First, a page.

What is the Volvo XC90?
The XC90 sits at the top of Volvo’s car range and is the flagship SUV that heralded a new era of cars from the hitherto sensible Swedish brand better known for the safety of its cars.
Where before there were boxy estate cars beloved of antiques dealers and Home Counties sorts, the new generation of Volvos now have a healthy kick of Scandinavian style but retain the practicality that made Volvo famous.
- Top speed: 134-140mph
- 0-62mph: 5.8-7.9sec
- Fuel economy: 26.2-83.1mpg
- Emissions: 56-192g/km
- Boot space: 775-1951 litres
Which versions of the Volvo XC90 are available?
There is only one bodystyle of Volvo XC90 available - the five-door SUV with three rows of seating for up to seven passengers. The third row pops down for a 775-litre loadbay when equipped as a five-seater, shrinking to 397 litres when in full taxi-spec seven-seat guise.
Brits can choose between a D5 diesel engine with 235hp and a pair of petrols - the 250hp T5 and 310hp T6. At the top of the range is the clever-clogs T8, with its plug-in hybrid system and a combined power output of 303hp. It’s both extremely quick and - on paper - extremely efficient, especially if you do mostly short hops where you can charge the battery fully so you can drive the XC90 as an EV.
In line with other Volvos, you can spec your XC90 as a Momentum or Momentum Pro, an R-Design or R-Design Pro, or Inscription or Inscription Pro trim level, each peg up the ladder bringing more and more luxury equipment. Even the most basic Volvo XC90 is well equipped though (as it should be for a premium SUV costing north of £50k).
Volvo XC90 styling and engineering
The XC90 is the car that kicked off the modern Volvo revolution and to these eyes it’s a design that’s lasted well, blending the broad-shouldered stance of 1990s Volvos with a slick new, understated chic. It’s especially clever because the XC90 is in fact a very large car, yet hides its bulk well.
All large Volvos share the same hardware underneath the skin and all XC90s sold in the UK have all-wheel drive, hence the AWD badge.
It is not possible to buy a manual Volvo XC90; all come with the brand’s eight-speed automatic transmission, in keeping with its lofty premium positioning.
Is the Volvo XC90 good to drive?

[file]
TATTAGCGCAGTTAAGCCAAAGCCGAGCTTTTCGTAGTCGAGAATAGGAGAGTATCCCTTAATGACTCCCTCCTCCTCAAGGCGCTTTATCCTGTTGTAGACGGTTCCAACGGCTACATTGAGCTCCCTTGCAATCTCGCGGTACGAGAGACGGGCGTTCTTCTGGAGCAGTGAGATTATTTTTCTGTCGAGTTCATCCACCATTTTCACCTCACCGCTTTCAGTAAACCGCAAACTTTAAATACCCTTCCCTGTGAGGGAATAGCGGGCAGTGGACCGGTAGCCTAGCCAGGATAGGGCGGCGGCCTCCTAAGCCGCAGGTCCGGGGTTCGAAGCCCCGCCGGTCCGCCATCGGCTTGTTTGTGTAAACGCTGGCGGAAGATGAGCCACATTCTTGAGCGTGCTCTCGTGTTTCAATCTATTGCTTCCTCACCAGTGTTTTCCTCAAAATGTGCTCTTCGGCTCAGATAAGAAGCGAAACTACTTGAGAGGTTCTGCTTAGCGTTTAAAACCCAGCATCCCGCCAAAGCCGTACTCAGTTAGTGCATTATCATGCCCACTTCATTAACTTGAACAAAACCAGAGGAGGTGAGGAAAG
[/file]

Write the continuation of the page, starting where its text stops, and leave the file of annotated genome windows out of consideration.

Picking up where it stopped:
Yes it is. The moment you step into the XC90’s cabin you’ll enter an oasis of cool Swedish calm. This is a very relaxing ambience in here, with an impressively uncluttered dashboard thanks tot he large portrait-oriented Sensus touchscreen that controls nearly all the functionality.
Volvo has long had a reputation for comfortable seats and the pampering pews in the XC90 continue that tradition. They’re in keeping with a hushed and quiet milieu - this is an SUV to waft around in.
Even on quite large wheel sizes, the XC90 rides comfortably and only when you extend the downsized 2.0-litre engines do you occasionally regret the fact that the Volvo does without the V6s and V8s that rival models muster. Do people spending upwards of £50k care about engine noise? Probably not, judging by how many Volvo XC90s we see on the roads…
How much does the Volvo XC90 cost?
The Volvo XC90 is not a cheap car, particularly in range-topping T8 specification – at which you'll be looking at paying upwards of £70k. They hold their value, though, with low levels of depreciation for most models.
Volvo normally offers finance packages meaing this expensive seven-seater can cost less than £500 a month on a lease deal on its Personal Contract Hire scheme. Be sure to shop around for different deals as the XC90 enters its twilight years.
See what drivers of the Volvo XC90 have to say about their crossover in our disarmingly honest owners’ reviews.
Volvo XC90 Model History
First-generation Volvo XC90 (2002-2014)
The first-generation Volvo XC90 launched back in 2002, as the Swedish brand wrestled with how to modernise its estate car experience for the new millennium.
It sold like hot cakes, as people lapped up the seven-seat practicality, top-notch safety and premium Swedish cabin. We never rated it that much to drive and called it ‘dull’ but there was something wholesome and attractive about the whole package which caught the imagination of the car buying public.
The Mk1 Volvo XC90 was offered with D3, D4 and D5 engines which bore the brunt of sales in the UK before the diesel emissions scandal kicked in.
There were no hybrids in this generation but low-volume petrols included the five-cylinder 2.5, a 3.2 straight six and the very rare-groove V8 model powered by a Yamaha engine.